My daughter and I enjoyed the last Wade Oval Wednesday last night, featuring Revolution Pie, a Beattles cover band, and we certainly noticed the return of Case students to University Circle. To facilitate Orientation activities for Case's 1,031 newest students, there is a large tent on East Boulevard, next to Kelvin Smith Library and across from the Cleveland Museum of Art and the Cleveland Institute of Art. Welcome, to all those students, and congratulations to the Office of Undergraduate Admission staff who brought us such a diverse class!

PS -- don't miss the last Wade Oval Wednesday, coming up on 8/30, and featuring a favorite from Parade the Circle -- the Steel Drum PANic Band!

April 25, 2006

developing a career, growing a family...

How can one develop a career and grow a family at the same time? Especially in academia, this is a sticky question. The Tomorrow's Professor blog recently explored the question of whether there is a global warming trend toward women in academia, but concludes that in many traditionally male disciplines, the climate for women is still chilly. And in all this focus on women, the broader point about how men in two-career marriages can play more egalitarian roles in their growing families while moving into academic careers sometimes gets lost. (This is a more specific version of the broader question which I addressed yesterday in my post on what fathers want.)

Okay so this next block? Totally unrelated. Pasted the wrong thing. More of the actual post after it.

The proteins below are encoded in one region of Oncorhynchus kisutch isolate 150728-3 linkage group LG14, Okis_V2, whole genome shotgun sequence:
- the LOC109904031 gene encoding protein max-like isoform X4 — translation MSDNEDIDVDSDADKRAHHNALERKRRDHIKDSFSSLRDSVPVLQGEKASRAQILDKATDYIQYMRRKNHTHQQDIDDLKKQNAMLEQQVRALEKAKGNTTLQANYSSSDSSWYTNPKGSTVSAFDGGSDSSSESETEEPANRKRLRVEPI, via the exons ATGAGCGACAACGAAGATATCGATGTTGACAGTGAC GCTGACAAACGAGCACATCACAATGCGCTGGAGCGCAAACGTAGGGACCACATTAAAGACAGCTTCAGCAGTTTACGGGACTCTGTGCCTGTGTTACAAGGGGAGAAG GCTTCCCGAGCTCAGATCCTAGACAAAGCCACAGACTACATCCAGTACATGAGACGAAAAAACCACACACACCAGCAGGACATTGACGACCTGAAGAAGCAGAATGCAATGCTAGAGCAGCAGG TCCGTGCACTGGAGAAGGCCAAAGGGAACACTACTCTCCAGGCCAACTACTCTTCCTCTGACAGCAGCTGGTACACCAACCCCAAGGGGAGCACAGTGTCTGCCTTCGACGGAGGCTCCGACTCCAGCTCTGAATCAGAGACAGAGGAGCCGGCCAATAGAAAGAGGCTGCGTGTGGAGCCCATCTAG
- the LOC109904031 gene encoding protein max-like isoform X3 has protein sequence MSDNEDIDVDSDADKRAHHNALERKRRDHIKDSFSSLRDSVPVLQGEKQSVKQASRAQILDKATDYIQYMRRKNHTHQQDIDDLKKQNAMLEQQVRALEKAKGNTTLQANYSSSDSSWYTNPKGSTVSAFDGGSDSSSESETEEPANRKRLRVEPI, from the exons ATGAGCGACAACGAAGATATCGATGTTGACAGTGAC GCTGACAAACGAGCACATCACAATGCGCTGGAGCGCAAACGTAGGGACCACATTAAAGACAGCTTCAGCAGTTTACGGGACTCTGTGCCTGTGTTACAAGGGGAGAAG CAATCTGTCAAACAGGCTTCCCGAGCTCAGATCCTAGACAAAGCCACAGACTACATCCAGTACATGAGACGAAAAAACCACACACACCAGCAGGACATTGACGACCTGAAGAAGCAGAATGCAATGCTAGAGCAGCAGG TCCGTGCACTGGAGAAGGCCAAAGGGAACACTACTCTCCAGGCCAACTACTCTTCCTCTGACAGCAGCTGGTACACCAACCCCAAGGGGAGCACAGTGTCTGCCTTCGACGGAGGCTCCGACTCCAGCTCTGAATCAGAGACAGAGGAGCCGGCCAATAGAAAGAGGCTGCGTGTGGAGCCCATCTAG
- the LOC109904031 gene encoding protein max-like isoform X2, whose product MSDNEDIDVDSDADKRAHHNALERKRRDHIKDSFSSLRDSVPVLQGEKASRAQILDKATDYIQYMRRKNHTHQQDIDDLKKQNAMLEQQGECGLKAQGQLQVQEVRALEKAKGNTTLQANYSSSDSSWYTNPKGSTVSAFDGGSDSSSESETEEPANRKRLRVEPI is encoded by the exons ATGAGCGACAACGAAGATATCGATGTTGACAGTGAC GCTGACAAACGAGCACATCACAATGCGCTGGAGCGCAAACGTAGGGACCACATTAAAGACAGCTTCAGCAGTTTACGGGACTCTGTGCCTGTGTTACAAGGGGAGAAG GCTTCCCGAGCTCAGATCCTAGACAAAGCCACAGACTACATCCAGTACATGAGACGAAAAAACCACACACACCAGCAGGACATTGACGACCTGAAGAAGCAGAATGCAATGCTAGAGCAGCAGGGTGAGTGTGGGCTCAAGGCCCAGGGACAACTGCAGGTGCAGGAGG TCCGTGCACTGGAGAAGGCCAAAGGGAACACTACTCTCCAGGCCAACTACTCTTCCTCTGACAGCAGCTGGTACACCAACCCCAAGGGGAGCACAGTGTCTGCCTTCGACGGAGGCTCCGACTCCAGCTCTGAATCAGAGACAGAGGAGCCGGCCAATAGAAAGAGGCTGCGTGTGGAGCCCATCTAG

I was particularly struck by this series of posts at Mommy Ph.D....

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April 12, 2006

Anne Lamott at Amasa Stone at Case -- part 2

If you missed Anne Lamott's visit to the Case campus last Friday, I have written a little bit about it already... but part 1 was more about me than about her. In part 2, I want to try to remember what she said, which is tricky, because I did not take many notes.

John Ettorre called Anne Lamott "a poet and a mystic and a prophet and a patriot and the most honest, most moving, most luminous, soul-stirring Christian writing today, perhaps in the entire English language. And all from lefty Marin County, across the bridge from San Fran."

Continue reading "Anne Lamott at Amasa Stone at Case -- part 2"

April 08, 2006

A spiritual experience in Amasa Stone Chapel - part 1

The first thing I did after dropping my daughter off at preschool on Friday morning was to drive to Borders to pick up copies of the books by Anne Lamott, which I hoped to have her sign after her keynote appearance at the end of Case's Humanities Week. All day I was giddy with anticipation.